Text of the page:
Quarantine troubles? Kristin Chenoweth revealed that in the beginning stages of the coronavirus pandemic shutdowns she feared her boyfriend, Josh Bryant, might end their relationship.“I think I maybe had a crying moment,” Chenoweth, 52, exclusively told Us Weekly on Wednesday, November 11, reflecting on her freak-out. “And I said, ‘Are you ever going to? Are you going to break up with me?’ Because, you know, we were together 24/7.”- Advertisement – The Candy Land host noted that fear of the relationship ending came after seven weeks of quarantining with the guitarist in New York City.Josh Bryant and Kristin Chenoweth. Evan Agostini/Invision/AP/Shutterstock“That is really a testament to our relationship,” she explained. “He just held my hand. I think I held his at different times, and we were there for each other. That’s really what it’s about.”The Broadway star revealed that the pair have kept up with their date nights amid the pandemic, but they do look different.- Advertisement – “Golly. That’s a separate interview,” she joked. “Honestly, I’ve never really been that girl. I think I’m going to take life each day as it comes, especially now during this time.”The couple are, however, gearing up for the holidays and hoping to make the most of the celebrations after a rough year.“I don’t think any of us will disagree that 2020 has been not the best. But the good thing is that in my family, around the holidays, we don’t play around,” she explained. “When it comes to food, we eat. I personally am not a cook. I like things that come in packages.”Chenoweth revealed that she is turning to Kellogg’s Do It Yuleself DIY recipes and ideas on how to make the holidays extra special … and super simple.“I like to open and eat, OK. Open and eat. It’s a two-stop shop,” she said, noting that Kellogg’s crackers has created different cheeseboard how-tos for gatherings small and big. “Really, I’m just here to remind everybody about snacks!”With reporting by Christina GaribaldiListen to Us Weekly’s Hot Hollywood as each week the editors of Us break down the hottest entertainment news stories! “He’s a cook. I’m not. Let me repeat, I am not,” Chenoweth told Us while promoting her partnership with Kellogg’s crackers. “I know he loves to cook. We would do our grocery store runs in the middle of the night, so as to be safe, and he would get all the ingredients and he makes a great chicken pasta parmesan.”The Pushing Daisies alum noted that she makes salad during their romantic meals, which means “opening up the bag and pouring into a bowl.”The Holidate actress was first linked to Bryant in August 2018. Although they’ve gotten closer amid the pandemic, Chenoweth doesn’t know if they’ll ever get married.- Advertisement – – Advertisement –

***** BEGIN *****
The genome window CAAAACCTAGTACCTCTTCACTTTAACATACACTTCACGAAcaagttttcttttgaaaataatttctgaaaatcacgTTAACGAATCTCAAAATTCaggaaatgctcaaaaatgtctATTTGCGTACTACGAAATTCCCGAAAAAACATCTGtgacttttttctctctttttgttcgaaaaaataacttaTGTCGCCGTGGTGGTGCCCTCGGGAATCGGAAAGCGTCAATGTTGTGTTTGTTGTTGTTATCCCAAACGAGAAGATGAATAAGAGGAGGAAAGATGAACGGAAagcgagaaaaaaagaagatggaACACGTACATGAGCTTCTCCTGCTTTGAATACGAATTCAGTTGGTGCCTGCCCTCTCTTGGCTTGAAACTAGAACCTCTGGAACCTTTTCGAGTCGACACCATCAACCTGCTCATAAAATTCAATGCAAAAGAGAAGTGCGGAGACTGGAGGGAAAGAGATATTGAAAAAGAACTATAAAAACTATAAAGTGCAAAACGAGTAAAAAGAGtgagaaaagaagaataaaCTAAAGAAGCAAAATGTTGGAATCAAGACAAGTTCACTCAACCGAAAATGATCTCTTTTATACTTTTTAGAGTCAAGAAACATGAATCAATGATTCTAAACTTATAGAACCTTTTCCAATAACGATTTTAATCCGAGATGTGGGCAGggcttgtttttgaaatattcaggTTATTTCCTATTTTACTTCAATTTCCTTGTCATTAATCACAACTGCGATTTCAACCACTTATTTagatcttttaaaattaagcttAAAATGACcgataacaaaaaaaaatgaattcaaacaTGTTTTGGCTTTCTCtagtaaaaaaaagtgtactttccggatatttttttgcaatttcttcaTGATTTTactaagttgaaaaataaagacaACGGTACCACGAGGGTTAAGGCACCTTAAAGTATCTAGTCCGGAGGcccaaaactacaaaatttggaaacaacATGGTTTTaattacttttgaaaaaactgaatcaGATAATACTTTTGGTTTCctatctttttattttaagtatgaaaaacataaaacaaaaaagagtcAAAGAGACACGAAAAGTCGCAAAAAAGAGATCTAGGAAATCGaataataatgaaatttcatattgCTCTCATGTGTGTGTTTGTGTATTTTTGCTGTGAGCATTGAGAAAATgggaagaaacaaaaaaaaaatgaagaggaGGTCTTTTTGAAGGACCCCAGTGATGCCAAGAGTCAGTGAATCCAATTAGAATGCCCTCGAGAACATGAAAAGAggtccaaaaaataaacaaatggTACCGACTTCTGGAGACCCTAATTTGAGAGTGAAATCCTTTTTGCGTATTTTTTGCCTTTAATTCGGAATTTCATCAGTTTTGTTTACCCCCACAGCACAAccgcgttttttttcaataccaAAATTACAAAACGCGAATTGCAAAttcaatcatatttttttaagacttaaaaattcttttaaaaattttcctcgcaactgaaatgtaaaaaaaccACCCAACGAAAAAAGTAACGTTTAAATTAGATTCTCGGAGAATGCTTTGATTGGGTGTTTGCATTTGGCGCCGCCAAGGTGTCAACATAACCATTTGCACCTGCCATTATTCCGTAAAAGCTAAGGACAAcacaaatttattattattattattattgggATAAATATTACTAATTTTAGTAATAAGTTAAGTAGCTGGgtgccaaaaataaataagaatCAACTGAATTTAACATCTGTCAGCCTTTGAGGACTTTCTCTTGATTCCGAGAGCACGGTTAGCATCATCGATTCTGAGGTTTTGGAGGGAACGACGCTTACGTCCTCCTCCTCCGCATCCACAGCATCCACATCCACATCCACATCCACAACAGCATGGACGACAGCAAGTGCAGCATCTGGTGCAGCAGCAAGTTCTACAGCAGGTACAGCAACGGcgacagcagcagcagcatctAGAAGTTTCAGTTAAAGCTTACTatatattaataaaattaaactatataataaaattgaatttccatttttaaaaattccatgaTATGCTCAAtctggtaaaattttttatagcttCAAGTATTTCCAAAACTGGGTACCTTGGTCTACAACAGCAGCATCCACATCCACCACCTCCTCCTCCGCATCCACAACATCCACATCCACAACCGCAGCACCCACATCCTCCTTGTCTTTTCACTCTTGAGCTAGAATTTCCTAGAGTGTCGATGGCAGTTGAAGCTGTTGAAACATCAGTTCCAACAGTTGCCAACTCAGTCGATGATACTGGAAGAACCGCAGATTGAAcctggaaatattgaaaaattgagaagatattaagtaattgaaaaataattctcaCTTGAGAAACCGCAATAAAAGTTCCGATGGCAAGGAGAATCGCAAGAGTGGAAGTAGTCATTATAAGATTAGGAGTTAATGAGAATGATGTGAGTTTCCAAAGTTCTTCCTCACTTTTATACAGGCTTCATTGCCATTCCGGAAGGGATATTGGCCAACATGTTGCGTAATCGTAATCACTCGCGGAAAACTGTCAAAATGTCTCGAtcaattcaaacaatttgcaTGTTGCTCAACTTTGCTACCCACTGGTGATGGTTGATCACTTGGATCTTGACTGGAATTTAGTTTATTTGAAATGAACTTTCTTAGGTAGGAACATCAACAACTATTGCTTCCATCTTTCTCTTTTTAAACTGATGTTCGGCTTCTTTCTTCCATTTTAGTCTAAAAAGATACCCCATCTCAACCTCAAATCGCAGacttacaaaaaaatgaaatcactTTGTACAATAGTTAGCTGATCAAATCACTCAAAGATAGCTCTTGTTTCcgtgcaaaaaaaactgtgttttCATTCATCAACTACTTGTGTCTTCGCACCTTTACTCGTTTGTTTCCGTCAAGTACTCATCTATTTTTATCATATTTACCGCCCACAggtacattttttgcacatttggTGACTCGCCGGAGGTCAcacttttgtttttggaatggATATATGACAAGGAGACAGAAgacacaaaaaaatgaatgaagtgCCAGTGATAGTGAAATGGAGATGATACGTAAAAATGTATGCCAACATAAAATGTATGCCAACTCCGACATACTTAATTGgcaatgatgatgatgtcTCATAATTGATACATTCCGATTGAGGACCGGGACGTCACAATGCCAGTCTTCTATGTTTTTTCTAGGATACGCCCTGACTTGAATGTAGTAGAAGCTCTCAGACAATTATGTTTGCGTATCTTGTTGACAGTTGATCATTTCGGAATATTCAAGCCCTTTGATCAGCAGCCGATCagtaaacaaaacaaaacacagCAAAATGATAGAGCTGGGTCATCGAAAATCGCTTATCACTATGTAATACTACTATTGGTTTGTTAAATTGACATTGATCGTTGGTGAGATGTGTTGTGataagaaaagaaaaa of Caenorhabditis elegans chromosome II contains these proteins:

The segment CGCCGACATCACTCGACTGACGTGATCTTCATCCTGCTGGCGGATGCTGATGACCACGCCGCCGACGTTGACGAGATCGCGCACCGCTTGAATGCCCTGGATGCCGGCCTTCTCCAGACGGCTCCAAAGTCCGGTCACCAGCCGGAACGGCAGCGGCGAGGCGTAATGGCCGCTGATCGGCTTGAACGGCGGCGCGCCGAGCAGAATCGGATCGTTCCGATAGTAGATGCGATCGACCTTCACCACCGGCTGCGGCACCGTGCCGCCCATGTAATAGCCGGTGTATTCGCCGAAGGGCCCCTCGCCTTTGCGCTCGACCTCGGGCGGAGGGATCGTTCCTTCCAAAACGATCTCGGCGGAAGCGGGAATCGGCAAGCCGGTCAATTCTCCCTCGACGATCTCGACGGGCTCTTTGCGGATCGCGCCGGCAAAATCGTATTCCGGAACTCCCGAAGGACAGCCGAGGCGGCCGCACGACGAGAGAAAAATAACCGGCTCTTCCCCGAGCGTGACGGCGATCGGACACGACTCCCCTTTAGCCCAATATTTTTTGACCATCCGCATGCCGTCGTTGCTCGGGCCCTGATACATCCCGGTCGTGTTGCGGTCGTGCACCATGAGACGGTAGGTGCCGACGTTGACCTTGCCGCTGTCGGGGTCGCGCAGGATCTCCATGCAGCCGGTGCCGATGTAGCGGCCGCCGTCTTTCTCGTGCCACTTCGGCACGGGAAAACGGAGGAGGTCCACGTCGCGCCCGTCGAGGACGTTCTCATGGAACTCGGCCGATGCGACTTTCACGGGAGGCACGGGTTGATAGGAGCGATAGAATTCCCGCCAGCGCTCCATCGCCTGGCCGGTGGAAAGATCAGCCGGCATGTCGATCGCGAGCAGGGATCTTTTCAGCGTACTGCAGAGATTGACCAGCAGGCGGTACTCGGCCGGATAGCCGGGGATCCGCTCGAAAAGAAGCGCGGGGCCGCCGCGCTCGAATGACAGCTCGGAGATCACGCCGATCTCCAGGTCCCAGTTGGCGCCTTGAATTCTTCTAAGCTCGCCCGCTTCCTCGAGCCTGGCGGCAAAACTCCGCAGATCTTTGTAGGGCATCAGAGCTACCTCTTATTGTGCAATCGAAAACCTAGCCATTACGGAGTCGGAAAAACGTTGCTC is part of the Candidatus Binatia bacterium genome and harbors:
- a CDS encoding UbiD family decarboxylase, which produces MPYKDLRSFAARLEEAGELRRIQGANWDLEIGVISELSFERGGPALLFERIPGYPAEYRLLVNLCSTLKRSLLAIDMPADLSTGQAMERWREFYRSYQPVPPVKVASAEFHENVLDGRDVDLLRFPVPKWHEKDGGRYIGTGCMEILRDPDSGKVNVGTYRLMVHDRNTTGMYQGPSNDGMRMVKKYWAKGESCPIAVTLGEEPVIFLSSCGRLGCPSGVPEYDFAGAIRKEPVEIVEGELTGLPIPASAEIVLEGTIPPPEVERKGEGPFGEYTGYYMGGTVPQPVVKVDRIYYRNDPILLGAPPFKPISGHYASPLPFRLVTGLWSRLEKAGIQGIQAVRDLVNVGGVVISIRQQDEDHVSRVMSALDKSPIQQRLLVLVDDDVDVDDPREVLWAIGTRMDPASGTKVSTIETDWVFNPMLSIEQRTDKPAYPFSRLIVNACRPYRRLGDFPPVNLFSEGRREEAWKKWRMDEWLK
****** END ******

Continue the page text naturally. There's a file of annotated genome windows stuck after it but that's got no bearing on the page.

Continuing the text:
Gov. Wolf Visits Kindergarteners Using PAsmart-Funded Robots to Learn Coding SHARE Email Facebook Twitter November 15, 2019 Education, PAsmart, Press Release, Schools That Teach Prospect Park, PA – Governor Tom Wolf toured the Interboro Kindergarten Academy in Delaware County today to talk with kindergarten students using robots to learn about programming and coding. The Interboro School District purchased the robots with a grant through the governor’s PAsmart program which is expanding science, technology, engineering and math (STEM) education in classrooms across the commonwealth.“Preparing young people for the jobs of tomorrow starts by bringing STEM learning directly to students today,” said Governor Wolf. “These students will experience tremendous technological advances in their careers in every job. Programs like this are preparing them now with the skills to thrive.”The governor has secured $70 million for PAsmart over two years. In the inaugural year, the Wolf administration awarded nearly $10 million, of up to $35,000 each, to 765 schools, including Interboro Kindergarten Academy, to expand computer science classes and teacher training. An additional $10 million in advancing grants, up to $500,000 each, was awarded to 24 schools and community partnerships. The remaining $10 million supported apprenticeships and job training. The grant availability for this school year will be announced soon.“PAsmart provides the funding so schools, industry and communities can build the partnerships that focus on great STEM learning. This is about investing in our future so people can compete for good-paying, in-demand jobs and emerging businesses expand here and strengthen the economy for everyone.”During the tour, the governor visited kindergarten students using KIBO robots purchased with PAsmart funds. Teachers use the robots to engage students in small groups to learn about computer programing and coding.The PAsmart grant also enabled teachers in the school district to attend multiple workshops on design thinking, coding and engineering as well as participate in the Pennsylvania Computer Science for All Summit, held by the Department of Education. From that experience, the district created a K-5 computer science curriculum that blends hands-on and technology-based programming.PAsmart has made Pennsylvania a national leader in STEM and computer science education. Accomplishments under Governor Wolf include:Ranking second in the nation for investments in computer science education;Advancing Pennsylvania to third in the nation in the number of nationally-recognized STEM ecosystems and making the commonwealth the fifth largest producer of STEM graduates;Establishing standards for computer science education in all Pennsylvania schools;Joining the Governors’ Partnership for K-12 Computer Science, a bipartisan initiative organized by Code.org, to advance policy, funding, and professional learning for computer science education.The State Board of Education recently directed the Department of Education to begin the process of updating Pennsylvania’s science standards.